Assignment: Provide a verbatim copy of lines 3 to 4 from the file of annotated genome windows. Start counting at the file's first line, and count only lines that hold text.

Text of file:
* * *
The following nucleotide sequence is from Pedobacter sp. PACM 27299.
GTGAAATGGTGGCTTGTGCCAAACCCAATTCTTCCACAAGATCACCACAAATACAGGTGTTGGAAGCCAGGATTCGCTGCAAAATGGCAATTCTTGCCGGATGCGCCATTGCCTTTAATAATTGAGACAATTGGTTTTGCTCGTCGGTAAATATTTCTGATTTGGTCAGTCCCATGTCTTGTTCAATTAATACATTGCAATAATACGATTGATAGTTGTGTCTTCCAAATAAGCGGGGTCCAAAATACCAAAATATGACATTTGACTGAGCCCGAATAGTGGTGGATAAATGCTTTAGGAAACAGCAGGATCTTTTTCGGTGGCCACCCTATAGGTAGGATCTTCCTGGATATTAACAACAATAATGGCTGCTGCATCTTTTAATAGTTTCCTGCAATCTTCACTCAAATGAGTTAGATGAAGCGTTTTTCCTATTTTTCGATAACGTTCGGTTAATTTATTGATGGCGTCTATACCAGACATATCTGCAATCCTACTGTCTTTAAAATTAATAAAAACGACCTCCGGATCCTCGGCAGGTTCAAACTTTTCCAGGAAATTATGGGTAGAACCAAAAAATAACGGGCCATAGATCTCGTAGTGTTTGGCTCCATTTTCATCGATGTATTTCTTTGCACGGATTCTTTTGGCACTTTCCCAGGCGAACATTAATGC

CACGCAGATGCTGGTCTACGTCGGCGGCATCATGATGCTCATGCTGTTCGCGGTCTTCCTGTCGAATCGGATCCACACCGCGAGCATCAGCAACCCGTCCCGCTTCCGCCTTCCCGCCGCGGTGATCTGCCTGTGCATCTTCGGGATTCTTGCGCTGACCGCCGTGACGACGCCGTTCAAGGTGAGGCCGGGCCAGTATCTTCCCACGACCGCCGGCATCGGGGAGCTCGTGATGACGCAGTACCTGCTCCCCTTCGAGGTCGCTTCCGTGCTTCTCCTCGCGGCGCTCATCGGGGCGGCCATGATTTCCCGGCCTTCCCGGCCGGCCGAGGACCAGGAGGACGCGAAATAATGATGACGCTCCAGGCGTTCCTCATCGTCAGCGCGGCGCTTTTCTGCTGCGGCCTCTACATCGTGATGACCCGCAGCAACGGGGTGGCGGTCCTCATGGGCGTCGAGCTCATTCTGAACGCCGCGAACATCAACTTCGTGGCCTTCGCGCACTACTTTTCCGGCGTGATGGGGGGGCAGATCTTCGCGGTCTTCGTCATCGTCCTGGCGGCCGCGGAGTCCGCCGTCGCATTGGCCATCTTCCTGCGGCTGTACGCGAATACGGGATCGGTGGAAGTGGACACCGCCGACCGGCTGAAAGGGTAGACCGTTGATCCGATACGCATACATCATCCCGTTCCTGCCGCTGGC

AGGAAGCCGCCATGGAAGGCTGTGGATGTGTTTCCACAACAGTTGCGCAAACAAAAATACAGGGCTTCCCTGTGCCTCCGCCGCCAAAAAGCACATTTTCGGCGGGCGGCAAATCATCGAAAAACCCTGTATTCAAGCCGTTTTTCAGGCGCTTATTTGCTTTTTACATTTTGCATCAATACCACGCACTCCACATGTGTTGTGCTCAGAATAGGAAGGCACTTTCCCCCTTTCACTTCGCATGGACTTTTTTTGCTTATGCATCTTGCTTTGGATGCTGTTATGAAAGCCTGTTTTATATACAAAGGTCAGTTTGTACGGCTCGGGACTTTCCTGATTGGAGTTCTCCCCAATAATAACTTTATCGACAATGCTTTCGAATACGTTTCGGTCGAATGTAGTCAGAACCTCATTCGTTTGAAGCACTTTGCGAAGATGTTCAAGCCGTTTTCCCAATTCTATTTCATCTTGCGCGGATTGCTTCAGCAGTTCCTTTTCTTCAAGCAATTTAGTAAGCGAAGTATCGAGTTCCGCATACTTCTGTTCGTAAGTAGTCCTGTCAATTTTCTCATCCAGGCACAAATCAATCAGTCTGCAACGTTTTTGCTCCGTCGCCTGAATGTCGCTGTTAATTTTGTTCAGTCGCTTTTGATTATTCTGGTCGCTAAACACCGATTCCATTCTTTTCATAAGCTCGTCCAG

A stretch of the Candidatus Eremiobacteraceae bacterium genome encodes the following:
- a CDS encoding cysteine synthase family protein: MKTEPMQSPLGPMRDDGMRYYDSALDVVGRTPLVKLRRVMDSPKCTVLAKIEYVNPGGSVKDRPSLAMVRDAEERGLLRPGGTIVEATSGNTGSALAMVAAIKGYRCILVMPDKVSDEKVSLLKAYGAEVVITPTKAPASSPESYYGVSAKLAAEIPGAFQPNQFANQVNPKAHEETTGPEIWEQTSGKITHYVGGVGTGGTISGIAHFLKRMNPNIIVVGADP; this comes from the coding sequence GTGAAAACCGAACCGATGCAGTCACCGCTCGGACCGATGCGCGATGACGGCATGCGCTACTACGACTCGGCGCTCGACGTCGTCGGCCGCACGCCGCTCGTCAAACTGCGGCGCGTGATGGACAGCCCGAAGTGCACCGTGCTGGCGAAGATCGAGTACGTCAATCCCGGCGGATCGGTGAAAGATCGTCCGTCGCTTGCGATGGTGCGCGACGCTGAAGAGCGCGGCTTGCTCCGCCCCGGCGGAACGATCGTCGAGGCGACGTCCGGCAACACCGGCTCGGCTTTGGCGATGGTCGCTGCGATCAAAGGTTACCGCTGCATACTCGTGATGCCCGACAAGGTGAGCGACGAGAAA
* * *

CACGCAGATGCTGGTCTACGTCGGCGGCATCATGATGCTCATGCTGTTCGCGGTCTTCCTGTCGAATCGGATCCACACCGCGAGCATCAGCAACCCGTCCCGCTTCCGCCTTCCCGCCGCGGTGATCTGCCTGTGCATCTTCGGGATTCTTGCGCTGACCGCCGTGACGACGCCGTTCAAGGTGAGGCCGGGCCAGTATCTTCCCACGACCGCCGGCATCGGGGAGCTCGTGATGACGCAGTACCTGCTCCCCTTCGAGGTCGCTTCCGTGCTTCTCCTCGCGGCGCTCATCGGGGCGGCCATGATTTCCCGGCCTTCCCGGCCGGCCGAGGACCAGGAGGACGCGAAATAATGATGACGCTCCAGGCGTTCCTCATCGTCAGCGCGGCGCTTTTCTGCTGCGGCCTCTACATCGTGATGACCCGCAGCAACGGGGTGGCGGTCCTCATGGGCGTCGAGCTCATTCTGAACGCCGCGAACATCAACTTCGTGGCCTTCGCGCACTACTTTTCCGGCGTGATGGGGGGGCAGATCTTCGCGGTCTTCGTCATCGTCCTGGCGGCCGCGGAGTCCGCCGTCGCATTGGCCATCTTCCTGCGGCTGTACGCGAATACGGGATCGGTGGAAGTGGACACCGCCGACCGGCTGAAAGGGTAGACCGTTGATCCGATACGCATACATCATCCCGTTCCTGCCGCTGGC

AGGAAGCCGCCATGGAAGGCTGTGGATGTGTTTCCACAACAGTTGCGCAAACAAAAATACAGGGCTTCCCTGTGCCTCCGCCGCCAAAAAGCACATTTTCGGCGGGCGGCAAATCATCGAAAAACCCTGTATTCAAGCCGTTTTTCAGGCGCTTATTTGCTTTTTACATTTTGCATCAATACCACGCACTCCACATGTGTTGTGCTCAGAATAGGAAGGCACTTTCCCCCTTTCACTTCGCATGGACTTTTTTTGCTTATGCATCTTGCTTTGGATGCTGTTATGAAAGCCTGTTTTATATACAAAGGTCAGTTTGTACGGCTCGGGACTTTCCTGATTGGAGTTCTCCCCAATAATAACTTTATCGACAATGCTTTCGAATACGTTTCGGTCGAATGTAGTCAGAACCTCATTCGTTTGAAGCACTTTGCGAAGATGTTCAAGCCGTTTTCCCAATTCTATTTCATCTTGCGCGGATTGCTTCAGCAGTTCCTTTTCTTCAAGCAATTTAGTAAGCGAAGTATCGAGTTCCGCATACTTCTGTTCGTAAGTAGTCCTGTCAATTTTCTCATCCAGGCACAAATCAATCAGTCTGCAACGTTTTTGCTCCGTCGCCTGAATGTCGCTGTTAATTTTGTTCAGTCGCTTTTGATTATTCTGGTCGCTAAACACCGATTCCATTCTTTTCATAAGCTCGTCCAG